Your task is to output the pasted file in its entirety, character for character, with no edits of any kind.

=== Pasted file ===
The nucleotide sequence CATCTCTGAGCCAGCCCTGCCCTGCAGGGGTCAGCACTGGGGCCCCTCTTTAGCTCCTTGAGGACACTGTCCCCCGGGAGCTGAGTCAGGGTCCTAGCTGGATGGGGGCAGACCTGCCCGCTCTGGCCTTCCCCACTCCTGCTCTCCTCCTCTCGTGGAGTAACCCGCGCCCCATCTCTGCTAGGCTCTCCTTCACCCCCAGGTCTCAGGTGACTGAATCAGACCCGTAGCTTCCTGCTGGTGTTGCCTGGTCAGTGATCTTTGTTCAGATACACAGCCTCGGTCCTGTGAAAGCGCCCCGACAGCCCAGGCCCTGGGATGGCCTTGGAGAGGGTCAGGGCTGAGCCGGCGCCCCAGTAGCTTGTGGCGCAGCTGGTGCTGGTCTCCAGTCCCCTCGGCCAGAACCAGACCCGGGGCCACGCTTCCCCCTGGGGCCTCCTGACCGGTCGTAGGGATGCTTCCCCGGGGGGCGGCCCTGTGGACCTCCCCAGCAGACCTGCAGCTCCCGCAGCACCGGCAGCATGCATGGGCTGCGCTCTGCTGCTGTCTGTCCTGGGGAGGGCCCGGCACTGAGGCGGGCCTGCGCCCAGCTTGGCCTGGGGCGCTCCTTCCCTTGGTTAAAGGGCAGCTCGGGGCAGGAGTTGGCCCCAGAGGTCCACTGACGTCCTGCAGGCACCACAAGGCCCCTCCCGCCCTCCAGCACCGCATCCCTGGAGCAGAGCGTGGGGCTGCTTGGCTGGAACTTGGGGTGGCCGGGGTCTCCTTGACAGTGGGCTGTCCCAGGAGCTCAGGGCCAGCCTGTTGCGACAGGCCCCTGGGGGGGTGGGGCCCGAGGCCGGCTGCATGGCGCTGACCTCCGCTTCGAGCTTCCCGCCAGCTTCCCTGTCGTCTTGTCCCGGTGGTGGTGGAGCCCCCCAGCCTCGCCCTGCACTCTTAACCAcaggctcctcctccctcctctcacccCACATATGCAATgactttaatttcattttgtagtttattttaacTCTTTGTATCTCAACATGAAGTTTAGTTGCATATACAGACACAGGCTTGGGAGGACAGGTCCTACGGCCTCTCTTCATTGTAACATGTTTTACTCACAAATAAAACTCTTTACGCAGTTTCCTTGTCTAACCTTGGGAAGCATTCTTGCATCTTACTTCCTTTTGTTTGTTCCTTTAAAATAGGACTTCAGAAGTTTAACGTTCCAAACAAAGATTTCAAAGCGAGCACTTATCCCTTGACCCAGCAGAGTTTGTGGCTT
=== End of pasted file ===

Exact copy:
The nucleotide sequence CATCTCTGAGCCAGCCCTGCCCTGCAGGGGTCAGCACTGGGGCCCCTCTTTAGCTCCTTGAGGACACTGTCCCCCGGGAGCTGAGTCAGGGTCCTAGCTGGATGGGGGCAGACCTGCCCGCTCTGGCCTTCCCCACTCCTGCTCTCCTCCTCTCGTGGAGTAACCCGCGCCCCATCTCTGCTAGGCTCTCCTTCACCCCCAGGTCTCAGGTGACTGAATCAGACCCGTAGCTTCCTGCTGGTGTTGCCTGGTCAGTGATCTTTGTTCAGATACACAGCCTCGGTCCTGTGAAAGCGCCCCGACAGCCCAGGCCCTGGGATGGCCTTGGAGAGGGTCAGGGCTGAGCCGGCGCCCCAGTAGCTTGTGGCGCAGCTGGTGCTGGTCTCCAGTCCCCTCGGCCAGAACCAGACCCGGGGCCACGCTTCCCCCTGGGGCCTCCTGACCGGTCGTAGGGATGCTTCCCCGGGGGGCGGCCCTGTGGACCTCCCCAGCAGACCTGCAGCTCCCGCAGCACCGGCAGCATGCATGGGCTGCGCTCTGCTGCTGTCTGTCCTGGGGAGGGCCCGGCACTGAGGCGGGCCTGCGCCCAGCTTGGCCTGGGGCGCTCCTTCCCTTGGTTAAAGGGCAGCTCGGGGCAGGAGTTGGCCCCAGAGGTCCACTGACGTCCTGCAGGCACCACAAGGCCCCTCCCGCCCTCCAGCACCGCATCCCTGGAGCAGAGCGTGGGGCTGCTTGGCTGGAACTTGGGGTGGCCGGGGTCTCCTTGACAGTGGGCTGTCCCAGGAGCTCAGGGCCAGCCTGTTGCGACAGGCCCCTGGGGGGGTGGGGCCCGAGGCCGGCTGCATGGCGCTGACCTCCGCTTCGAGCTTCCCGCCAGCTTCCCTGTCGTCTTGTCCCGGTGGTGGTGGAGCCCCCCAGCCTCGCCCTGCACTCTTAACCAcaggctcctcctccctcctctcacccCACATATGCAATgactttaatttcattttgtagtttattttaacTCTTTGTATCTCAACATGAAGTTTAGTTGCATATACAGACACAGGCTTGGGAGGACAGGTCCTACGGCCTCTCTTCATTGTAACATGTTTTACTCACAAATAAAACTCTTTACGCAGTTTCCTTGTCTAACCTTGGGAAGCATTCTTGCATCTTACTTCCTTTTGTTTGTTCCTTTAAAATAGGACTTCAGAAGTTTAACGTTCCAAACAAAGATTTCAAAGCGAGCACTTATCCCTTGACCCAGCAGAGTTTGTGGCTT